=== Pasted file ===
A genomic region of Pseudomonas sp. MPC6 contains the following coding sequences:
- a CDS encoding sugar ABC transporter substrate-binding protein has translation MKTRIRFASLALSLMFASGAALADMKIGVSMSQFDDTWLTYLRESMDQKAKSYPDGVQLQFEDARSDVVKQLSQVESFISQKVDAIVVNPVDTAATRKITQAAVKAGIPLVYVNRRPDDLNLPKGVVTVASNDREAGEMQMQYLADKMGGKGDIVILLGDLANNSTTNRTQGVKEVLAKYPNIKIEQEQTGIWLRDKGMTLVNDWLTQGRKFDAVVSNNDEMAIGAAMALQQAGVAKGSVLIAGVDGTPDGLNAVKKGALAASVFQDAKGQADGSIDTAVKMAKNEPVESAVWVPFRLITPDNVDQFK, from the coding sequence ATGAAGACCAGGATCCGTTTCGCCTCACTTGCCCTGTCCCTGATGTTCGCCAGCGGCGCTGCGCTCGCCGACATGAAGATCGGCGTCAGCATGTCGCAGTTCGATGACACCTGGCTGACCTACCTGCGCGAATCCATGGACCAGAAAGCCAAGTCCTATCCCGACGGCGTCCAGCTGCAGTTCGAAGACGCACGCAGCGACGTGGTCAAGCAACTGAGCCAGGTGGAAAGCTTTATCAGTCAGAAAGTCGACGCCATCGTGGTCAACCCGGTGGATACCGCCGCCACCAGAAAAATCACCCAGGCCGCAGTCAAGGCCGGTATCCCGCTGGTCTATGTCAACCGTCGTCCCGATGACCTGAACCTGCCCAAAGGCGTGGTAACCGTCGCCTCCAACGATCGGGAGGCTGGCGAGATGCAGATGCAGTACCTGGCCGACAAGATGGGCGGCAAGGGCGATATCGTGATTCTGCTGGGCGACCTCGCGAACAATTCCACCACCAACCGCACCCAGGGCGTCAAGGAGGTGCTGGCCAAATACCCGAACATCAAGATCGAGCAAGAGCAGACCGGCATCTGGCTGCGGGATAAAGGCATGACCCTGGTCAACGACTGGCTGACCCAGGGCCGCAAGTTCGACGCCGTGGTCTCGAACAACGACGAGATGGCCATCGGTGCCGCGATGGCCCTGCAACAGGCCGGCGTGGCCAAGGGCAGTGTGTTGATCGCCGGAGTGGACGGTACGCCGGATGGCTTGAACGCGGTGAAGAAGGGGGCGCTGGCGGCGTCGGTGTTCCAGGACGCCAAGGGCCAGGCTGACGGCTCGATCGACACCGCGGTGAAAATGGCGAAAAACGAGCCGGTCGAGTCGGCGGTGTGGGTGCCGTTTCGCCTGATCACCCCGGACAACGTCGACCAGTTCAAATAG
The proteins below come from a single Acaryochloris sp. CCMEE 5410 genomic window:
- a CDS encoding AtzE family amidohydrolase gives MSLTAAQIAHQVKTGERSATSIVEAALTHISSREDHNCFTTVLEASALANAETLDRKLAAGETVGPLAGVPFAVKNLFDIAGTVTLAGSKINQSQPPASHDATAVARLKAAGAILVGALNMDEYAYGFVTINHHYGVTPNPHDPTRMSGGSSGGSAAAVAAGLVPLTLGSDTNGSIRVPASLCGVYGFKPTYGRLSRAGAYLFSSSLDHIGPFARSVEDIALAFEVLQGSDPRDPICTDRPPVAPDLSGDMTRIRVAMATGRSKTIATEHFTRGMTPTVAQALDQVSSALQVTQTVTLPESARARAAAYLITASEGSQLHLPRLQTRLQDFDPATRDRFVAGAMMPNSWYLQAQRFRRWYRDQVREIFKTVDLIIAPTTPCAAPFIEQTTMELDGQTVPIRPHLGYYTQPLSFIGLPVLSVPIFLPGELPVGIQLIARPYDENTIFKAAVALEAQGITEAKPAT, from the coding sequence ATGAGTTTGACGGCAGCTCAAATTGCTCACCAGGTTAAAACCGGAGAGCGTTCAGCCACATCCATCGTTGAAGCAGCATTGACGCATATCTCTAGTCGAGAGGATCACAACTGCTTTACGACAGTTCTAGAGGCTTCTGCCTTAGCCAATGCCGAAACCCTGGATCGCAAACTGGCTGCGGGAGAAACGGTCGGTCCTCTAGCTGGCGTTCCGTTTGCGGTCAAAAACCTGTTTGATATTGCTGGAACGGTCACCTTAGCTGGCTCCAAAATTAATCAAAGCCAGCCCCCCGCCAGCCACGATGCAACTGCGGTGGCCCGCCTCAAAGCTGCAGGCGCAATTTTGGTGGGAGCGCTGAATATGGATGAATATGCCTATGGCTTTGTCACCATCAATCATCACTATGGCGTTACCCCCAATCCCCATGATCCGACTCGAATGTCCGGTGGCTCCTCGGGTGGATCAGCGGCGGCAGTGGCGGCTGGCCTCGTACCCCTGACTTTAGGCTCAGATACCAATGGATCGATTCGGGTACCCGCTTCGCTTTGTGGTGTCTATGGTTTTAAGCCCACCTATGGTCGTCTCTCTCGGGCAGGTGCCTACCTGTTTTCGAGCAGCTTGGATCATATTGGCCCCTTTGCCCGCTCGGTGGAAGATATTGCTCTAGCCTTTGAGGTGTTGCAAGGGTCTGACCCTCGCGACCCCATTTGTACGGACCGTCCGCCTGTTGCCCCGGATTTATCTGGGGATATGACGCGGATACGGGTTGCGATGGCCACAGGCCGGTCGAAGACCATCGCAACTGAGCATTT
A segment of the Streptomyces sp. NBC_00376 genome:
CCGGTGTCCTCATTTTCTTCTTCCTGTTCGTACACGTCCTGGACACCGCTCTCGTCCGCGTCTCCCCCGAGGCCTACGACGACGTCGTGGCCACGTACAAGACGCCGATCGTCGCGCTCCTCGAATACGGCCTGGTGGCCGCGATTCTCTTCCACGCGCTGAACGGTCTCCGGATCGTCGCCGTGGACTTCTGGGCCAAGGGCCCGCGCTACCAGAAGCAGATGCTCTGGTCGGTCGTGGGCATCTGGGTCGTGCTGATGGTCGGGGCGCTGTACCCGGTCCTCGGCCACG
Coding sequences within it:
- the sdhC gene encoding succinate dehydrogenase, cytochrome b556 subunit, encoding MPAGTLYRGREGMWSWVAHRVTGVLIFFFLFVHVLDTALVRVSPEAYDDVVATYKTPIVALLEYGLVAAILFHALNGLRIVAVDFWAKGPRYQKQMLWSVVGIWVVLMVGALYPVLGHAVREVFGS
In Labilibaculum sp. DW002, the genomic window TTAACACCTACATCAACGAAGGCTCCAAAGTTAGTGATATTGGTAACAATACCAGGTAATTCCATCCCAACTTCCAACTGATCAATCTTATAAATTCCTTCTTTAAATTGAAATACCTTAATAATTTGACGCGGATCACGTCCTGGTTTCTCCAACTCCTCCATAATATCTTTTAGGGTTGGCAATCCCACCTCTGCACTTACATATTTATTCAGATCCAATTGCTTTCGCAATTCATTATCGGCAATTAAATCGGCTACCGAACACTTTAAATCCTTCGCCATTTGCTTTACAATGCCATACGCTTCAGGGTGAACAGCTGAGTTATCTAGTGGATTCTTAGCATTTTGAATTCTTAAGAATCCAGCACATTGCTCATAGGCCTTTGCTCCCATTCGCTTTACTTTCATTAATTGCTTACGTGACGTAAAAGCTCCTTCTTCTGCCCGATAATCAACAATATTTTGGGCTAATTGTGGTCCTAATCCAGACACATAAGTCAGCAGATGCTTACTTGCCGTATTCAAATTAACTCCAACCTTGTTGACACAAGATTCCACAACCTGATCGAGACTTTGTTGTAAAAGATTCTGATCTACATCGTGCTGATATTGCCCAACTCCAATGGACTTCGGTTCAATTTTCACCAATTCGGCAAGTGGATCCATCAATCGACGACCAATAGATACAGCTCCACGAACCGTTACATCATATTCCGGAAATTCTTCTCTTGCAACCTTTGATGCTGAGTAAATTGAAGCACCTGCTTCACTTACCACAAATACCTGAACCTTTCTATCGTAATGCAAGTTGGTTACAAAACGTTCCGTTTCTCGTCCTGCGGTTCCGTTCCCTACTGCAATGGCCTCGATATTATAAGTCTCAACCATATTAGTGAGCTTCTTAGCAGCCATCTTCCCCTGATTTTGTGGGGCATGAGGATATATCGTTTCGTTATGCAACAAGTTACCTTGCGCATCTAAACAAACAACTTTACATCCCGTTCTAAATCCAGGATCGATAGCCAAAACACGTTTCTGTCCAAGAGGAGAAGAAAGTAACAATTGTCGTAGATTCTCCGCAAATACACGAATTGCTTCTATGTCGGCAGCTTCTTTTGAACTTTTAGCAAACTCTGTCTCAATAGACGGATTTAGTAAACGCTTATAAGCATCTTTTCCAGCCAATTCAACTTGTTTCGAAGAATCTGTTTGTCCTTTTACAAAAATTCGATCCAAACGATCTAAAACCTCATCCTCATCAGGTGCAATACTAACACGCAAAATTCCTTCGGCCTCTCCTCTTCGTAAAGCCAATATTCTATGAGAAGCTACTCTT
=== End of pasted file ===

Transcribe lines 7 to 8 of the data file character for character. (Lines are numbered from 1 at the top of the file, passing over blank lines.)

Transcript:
Coding sequences within it:
- the sdhC gene encoding succinate dehydrogenase, cytochrome b556 subunit, encoding MPAGTLYRGREGMWSWVAHRVTGVLIFFFLFVHVLDTALVRVSPEAYDDVVATYKTPIVALLEYGLVAAILFHALNGLRIVAVDFWAKGPRYQKQMLWSVVGIWVVLMVGALYPVLGHAVREVFGS